Literature Reviews

Review: Letting Go is an Acquired Taste by Christina Hart

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Rating: ★★★ (3 stars)

Title: Letting Go is an Acquired Taste

Poet: Christina Hart

Genre: Poetry

Where to buy: Amazon

Summary: “The companion chapbook to the best-selling Empty Hotel Rooms Meant for Us. Rather than holding on to lovers, past and present, this collection of poetry focuses on the art of letting go.” (Source: Goodreads)

Content Warnings: use of the word f*ck and variations of it, loss, being burned, abuse, mention of knives, mention of slicing, description of suffocation, death, mention of drugs, descriptions of erotic dancers, mention of train wreck, mention of noose.

My thoughts

I completely agree with the title, letting go IS an acquired taste. The significance of the title is that the speaker “lets go” of what is holding them back, in this case, people. Regarding the collection, only a few poems managed to stir me, but the majority fell flat for me. I felt that there were too many repetitive statements and phrases throughout, so it felt like I was reading the same poems over and over. But then again, perhaps this collection would impact me more as a spoken word piece. I think the collection’s theme is rather important as “letting go” of things is a particularly tough task to do.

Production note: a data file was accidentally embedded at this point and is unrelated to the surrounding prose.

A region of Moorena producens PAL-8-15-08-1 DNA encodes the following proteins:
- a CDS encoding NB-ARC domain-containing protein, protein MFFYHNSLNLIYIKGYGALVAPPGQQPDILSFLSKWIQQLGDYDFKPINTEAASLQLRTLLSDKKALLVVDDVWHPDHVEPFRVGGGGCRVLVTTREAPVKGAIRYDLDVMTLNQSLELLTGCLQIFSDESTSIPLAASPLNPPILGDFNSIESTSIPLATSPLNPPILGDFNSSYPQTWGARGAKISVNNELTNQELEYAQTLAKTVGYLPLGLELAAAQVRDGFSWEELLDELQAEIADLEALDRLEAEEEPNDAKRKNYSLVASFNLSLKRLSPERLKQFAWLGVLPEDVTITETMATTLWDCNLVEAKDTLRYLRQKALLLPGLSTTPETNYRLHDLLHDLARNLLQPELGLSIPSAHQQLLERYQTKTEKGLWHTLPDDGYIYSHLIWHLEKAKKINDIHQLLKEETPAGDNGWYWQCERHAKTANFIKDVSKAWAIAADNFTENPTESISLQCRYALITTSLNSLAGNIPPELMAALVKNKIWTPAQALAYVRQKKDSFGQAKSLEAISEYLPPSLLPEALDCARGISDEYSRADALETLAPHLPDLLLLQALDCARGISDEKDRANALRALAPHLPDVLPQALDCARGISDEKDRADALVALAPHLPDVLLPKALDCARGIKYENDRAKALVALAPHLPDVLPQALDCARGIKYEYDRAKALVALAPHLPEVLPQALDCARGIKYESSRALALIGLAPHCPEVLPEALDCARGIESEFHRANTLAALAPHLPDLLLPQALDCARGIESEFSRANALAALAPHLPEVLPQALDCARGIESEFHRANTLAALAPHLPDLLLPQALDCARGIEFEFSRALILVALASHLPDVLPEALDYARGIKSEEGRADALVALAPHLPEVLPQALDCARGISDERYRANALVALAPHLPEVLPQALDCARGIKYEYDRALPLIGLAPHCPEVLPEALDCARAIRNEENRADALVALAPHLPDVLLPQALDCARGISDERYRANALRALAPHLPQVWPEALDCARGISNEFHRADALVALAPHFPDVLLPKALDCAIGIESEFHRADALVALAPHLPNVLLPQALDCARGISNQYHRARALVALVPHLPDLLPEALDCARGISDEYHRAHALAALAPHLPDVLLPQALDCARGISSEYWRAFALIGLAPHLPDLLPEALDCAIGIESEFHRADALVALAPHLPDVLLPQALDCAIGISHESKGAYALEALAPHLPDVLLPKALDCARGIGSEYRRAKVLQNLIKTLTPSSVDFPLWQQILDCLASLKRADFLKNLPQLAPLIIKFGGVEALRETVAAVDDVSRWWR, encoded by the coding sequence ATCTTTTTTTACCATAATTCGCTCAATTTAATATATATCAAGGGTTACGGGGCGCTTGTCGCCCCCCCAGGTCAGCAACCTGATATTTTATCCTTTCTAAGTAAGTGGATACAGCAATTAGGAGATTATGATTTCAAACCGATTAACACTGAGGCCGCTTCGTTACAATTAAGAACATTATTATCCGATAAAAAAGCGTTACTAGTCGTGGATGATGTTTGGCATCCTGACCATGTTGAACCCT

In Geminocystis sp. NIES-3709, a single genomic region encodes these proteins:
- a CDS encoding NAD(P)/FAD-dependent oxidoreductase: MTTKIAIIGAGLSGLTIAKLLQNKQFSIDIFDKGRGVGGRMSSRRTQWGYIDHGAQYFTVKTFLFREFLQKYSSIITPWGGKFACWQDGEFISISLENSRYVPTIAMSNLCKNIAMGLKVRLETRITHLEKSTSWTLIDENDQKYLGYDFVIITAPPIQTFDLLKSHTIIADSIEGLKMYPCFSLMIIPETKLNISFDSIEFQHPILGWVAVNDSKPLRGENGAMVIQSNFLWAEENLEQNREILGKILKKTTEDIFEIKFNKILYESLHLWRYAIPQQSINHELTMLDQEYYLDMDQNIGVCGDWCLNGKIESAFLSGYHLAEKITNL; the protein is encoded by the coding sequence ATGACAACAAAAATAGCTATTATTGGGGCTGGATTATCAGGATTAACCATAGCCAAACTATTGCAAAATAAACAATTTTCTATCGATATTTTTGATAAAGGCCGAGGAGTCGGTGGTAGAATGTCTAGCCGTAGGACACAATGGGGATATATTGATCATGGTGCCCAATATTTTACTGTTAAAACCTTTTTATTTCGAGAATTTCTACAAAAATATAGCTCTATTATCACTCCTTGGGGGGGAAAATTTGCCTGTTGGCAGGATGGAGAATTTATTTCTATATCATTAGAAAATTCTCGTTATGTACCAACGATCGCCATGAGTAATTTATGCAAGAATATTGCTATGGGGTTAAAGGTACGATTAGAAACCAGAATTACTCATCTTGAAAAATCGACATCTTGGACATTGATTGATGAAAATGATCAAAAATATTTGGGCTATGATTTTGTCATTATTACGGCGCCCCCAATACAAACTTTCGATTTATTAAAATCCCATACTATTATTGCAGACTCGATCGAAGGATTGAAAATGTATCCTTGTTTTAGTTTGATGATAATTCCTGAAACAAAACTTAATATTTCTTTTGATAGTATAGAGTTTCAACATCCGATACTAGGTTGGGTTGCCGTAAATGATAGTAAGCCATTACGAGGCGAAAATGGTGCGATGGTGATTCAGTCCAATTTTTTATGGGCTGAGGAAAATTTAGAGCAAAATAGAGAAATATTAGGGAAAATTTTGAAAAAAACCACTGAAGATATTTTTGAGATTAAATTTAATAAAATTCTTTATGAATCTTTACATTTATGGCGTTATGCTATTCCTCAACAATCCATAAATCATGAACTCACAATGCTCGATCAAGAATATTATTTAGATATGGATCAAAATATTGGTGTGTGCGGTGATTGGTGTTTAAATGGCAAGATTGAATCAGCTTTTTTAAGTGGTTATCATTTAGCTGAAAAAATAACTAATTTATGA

I traced a circle

around the beauty mark

on my thigh,

marking what was still mine.

Some things they can

never take with them,

so if they want to leave,

let them.

– Let Them Leave

This is probably my favourite from the collection. For me, the poem expresses the notion of reclaiming ourselves after a breakup, especially after a physical relationship. The speaker draws the reader attention to a “beauty mark”, which is likely a symbol of their identity and self-worth.

Why did I read it?

There is something bittersweet about the title, so I wanted to see how it connected to its content.

Does the poet have other works?

Christina Hart has written another poetry collection titled Empty Hotel Rooms Meant for Us. Hart has also written fantasy series called The Rosebush Series.


I struggled to connect with some of the poems, but it was still an enjoyable read. If you like honest, clear poetry, then this is for you.

– Melissa Jennings

Has a poetry collection title stayed with you? Why?

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